Historically, the credit for the development of liqueurs goes to the monks of the late Middle Ages and the Renaissance, who created various tonics and beverages to promote health by experimenting with combinations of roots and herbs mixed with a spirit base. Many of those products, including Chartreuse & Benedictine, have survived to this day. Read More »
A teeny bottle of Angostura bitters, marked as being good for 'two drinks' - a perfect store cupboard item for those who are obsessed with fresh bitters, or something to have on standby for visitors after a Manhattan.
Iconic German bitters, Underberg are made by macerating herbs & roots in alcohol before oak-ageing. Packaged in miniature bottles - the recommended dose after a meal as a digestif. Pack contains 4 x 3 x 2cl.
An old fashioned cordial from Phillips. Originally formulated as a medicine it's a secret blend of herbs and spices that was especially popular as a mixer for rum. Thanks to the classic cocktail revival it's on its way back into the limelight.
A pink alcoholic cordial from Phillip's, made using cloves and great for spicing up gin drinks. JR Phillips can trace their heritage back to a wine merchants in Bristol in 1739. James Rouquet Phillips bought the firm in 1825 and began to make the cordials that they are now famous for.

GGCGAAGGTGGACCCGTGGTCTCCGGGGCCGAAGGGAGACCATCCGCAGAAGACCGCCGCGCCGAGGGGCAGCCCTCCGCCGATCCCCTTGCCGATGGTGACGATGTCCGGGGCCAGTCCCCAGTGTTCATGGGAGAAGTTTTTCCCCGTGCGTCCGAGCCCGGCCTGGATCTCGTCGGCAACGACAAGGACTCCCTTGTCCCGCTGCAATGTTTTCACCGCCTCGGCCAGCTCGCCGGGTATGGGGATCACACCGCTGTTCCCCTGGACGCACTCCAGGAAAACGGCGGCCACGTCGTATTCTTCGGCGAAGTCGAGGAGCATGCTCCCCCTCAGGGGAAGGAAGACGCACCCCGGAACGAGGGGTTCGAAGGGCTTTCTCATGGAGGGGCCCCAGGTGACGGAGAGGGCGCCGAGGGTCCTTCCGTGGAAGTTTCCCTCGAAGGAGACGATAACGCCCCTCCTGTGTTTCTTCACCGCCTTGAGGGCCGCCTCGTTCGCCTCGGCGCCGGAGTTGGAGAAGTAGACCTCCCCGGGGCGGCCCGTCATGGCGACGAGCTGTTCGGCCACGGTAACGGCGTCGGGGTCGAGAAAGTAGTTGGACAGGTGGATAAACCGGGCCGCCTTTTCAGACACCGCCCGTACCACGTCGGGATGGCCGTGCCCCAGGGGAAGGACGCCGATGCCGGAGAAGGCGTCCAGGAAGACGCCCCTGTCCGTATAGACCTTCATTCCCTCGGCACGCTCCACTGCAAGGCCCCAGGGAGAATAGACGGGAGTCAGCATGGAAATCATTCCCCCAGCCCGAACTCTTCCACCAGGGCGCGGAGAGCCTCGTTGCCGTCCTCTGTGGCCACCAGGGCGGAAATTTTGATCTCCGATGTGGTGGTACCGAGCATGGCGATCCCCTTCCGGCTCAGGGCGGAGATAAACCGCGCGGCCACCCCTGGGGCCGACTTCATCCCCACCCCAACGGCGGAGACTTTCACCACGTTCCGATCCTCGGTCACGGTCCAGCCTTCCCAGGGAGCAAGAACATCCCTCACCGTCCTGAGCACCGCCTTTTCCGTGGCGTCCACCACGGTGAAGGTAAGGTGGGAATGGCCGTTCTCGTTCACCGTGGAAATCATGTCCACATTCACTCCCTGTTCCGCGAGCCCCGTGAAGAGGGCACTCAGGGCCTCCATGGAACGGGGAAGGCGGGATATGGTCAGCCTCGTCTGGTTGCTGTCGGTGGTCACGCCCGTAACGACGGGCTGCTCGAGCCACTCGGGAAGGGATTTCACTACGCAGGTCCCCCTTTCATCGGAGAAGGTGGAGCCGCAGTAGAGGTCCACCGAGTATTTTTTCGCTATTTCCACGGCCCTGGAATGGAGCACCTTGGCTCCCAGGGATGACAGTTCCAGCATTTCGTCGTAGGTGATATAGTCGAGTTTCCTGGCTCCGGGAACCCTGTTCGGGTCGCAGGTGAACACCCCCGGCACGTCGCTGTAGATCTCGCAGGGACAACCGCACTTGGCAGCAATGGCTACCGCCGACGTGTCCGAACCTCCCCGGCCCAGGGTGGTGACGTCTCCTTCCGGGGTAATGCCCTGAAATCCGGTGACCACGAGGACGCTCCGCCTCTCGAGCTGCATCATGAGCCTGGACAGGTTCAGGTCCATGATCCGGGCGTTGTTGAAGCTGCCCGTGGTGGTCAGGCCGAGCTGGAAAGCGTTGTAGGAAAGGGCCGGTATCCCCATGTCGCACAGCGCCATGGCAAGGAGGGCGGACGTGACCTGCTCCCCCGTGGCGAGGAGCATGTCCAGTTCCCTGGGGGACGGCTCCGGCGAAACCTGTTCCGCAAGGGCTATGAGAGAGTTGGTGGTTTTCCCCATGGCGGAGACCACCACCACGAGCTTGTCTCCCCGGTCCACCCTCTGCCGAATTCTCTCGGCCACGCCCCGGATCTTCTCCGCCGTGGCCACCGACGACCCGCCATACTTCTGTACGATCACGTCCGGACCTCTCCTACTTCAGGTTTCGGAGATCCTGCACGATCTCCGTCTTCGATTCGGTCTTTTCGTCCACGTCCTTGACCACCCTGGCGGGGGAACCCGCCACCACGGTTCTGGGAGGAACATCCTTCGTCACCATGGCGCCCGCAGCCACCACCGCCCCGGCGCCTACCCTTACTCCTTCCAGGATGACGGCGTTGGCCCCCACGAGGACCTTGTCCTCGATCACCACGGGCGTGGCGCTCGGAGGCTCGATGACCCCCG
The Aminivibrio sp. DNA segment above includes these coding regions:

Not surprisingly given their Peruvian origins, these Chuncho bitters, based on a variety of Amazonian barks and herbs, are proclaimed to be the correct - and indeed only - bitters to use in the preparation of an authentic Pisco Sour.
A small bottle of Merlet's high quality triple sec, full of orangey flavour and excellent in cocktails. Made using bitter orange, blood orange and lemon, this was created in collaboration with some of the world's best cocktail barmen.
Acclaimed orange bitters from US cocktail guru Gary Regan, who is sporting some very impressive whiskers on the label. The recipe is based on one from Charles Baker's 1930s book: "The Gentleman's Companion".